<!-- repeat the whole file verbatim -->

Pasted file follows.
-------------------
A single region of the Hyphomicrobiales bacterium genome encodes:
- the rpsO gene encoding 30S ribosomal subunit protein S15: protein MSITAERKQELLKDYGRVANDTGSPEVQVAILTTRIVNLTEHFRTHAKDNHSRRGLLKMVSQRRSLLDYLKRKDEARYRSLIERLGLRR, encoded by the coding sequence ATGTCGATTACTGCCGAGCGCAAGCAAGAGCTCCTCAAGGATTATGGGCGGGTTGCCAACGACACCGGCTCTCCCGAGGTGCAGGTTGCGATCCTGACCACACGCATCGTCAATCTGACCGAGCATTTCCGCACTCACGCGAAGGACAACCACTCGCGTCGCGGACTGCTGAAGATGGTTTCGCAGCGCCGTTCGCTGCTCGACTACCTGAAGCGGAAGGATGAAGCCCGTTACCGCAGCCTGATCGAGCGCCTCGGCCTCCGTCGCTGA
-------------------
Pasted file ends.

A single region of the Hyphomicrobiales bacterium genome encodes:
- the rpsO gene encoding 30S ribosomal subunit protein S15: protein MSITAERKQELLKDYGRVANDTGSPEVQVAILTTRIVNLTEHFRTHAKDNHSRRGLLKMVSQRRSLLDYLKRKDEARYRSLIERLGLRR, encoded by the coding sequence ATGTCGATTACTGCCGAGCGCAAGCAAGAGCTCCTCAAGGATTATGGGCGGGTTGCCAACGACACCGGCTCTCCCGAGGTGCAGGTTGCGATCCTGACCACACGCATCGTCAATCTGACCGAGCATTTCCGCACTCACGCGAAGGACAACCACTCGCGTCGCGGACTGCTGAAGATGGTTTCGCAGCGCCGTTCGCTGCTCGACTACCTGAAGCGGAAGGATGAAGCCCGTTACCGCAGCCTGATCGAGCGCCTCGGCCTCCGTCGCTGA